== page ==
Otto P. Holocaust testimony (HVT-3998)
- Tel Aviv, Israel : Fortunoff Video Archive for Holocaust Testimonies, 1998
- Interview Date
- March 25, 1998 and April 1, 1998.
- 2 copies: Betacam SP master; and 1/2 in. VHS with time coding.
- Cite As
- Otto P. Holocaust Testimony (HVT-3998). Fortunoff Video Archive for Holocaust Testimonies, Yale University Library.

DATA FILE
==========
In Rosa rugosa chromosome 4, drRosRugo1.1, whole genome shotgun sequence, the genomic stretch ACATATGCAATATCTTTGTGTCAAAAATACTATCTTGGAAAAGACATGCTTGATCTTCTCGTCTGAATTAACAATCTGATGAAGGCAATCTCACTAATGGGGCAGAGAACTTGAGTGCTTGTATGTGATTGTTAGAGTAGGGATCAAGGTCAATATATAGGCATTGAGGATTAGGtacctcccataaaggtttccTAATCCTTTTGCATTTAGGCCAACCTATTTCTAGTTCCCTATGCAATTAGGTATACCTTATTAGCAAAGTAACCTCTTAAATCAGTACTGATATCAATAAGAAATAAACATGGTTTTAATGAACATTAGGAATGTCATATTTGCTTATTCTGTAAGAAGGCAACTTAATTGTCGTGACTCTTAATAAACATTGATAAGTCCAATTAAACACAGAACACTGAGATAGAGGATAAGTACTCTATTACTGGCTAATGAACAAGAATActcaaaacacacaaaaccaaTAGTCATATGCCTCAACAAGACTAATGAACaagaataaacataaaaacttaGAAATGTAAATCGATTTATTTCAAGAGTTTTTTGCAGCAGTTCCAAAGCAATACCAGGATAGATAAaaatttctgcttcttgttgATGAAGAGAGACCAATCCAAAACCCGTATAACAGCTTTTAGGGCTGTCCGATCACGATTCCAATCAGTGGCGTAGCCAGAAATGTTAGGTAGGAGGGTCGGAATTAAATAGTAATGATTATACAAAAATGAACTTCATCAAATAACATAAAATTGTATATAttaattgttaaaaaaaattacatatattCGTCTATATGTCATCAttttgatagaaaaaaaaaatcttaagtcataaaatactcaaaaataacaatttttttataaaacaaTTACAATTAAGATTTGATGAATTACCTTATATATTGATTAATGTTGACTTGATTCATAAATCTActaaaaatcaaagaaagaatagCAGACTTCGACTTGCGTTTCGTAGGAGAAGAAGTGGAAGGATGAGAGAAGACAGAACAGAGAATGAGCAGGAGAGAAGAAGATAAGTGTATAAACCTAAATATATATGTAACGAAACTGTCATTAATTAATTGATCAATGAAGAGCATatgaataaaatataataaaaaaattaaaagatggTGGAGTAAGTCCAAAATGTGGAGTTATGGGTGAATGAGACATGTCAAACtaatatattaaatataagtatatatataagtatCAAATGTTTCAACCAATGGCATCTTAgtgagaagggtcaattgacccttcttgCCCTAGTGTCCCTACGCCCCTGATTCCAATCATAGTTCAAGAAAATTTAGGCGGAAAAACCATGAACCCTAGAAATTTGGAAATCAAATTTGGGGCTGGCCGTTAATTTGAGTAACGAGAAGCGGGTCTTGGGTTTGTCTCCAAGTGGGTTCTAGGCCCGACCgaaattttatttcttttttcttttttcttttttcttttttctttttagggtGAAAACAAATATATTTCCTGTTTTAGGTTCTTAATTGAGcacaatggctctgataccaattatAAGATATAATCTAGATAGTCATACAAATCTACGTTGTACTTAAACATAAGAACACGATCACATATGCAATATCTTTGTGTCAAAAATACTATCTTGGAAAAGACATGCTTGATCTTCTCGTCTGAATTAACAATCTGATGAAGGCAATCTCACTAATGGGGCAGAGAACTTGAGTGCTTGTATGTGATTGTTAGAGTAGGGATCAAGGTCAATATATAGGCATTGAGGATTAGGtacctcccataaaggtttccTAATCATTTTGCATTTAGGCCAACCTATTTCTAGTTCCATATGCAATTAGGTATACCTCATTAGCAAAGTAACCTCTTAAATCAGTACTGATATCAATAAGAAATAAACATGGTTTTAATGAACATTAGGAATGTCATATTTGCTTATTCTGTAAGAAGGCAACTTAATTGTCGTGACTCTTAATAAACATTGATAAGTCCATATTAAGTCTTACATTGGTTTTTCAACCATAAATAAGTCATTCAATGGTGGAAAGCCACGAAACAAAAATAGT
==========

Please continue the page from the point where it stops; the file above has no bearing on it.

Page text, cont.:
Videotape testimony of Otto P, who was born in Trnava, Czechoslovakia (presently Slovakia) in 1923, the youngest of five children. He recounts attending Jewish and public schools; participating in Maccabi; German occupation and Slovak independence; anti-Jewish restrictions and harassment; deportation to a labor camp; escape; returning home; his father arranging for him to work nearby; deportation with his father and brothers to Sered in 1942; separation from one brother (he never saw him again); deportation with his father and brother to Auschwitz/Birkenau; kapos beating prisoners to death; his father's death after two weeks; transfer to a quarry; locating his brother (he died shortly thereafter); receiving extra food from a Sonderkommando; attending a construction school; transfer to Harmęże, then Budy; a prisoner doctor saving his life when he had an infection; transfer back to Auschwitz; a woman from his town arranging a privileged job driving a delivery wagon; a kapo giving him extra food; trading goods with civilians; observing the Sonderkommando uprising; a death march in January 1945 to Karlovy Vary (he rode on a wagon), then a camp near Dresden; posing as a Czech political prisoner; a mass shooting of 200 prisoners; burying the bodies; transfer to Litoměřice via Ústí nad Labem; a Polish prisoner threatening to expose him as Jew; another Pole killing the one who threatened to expose him; train transfer; escape; hiding with a partisan; translating for them (the partisans were killing all the SS they found); returning to Trnava; moving to Bratislava; traveling to Vienna, then Port-de-Bouc; illegal emigration to Palestine; interdiction by the British; being wounded; incarceration in ʻAtlit; visits from his brother; a hunger strike; his release; military draft; marriage; and the births of two children.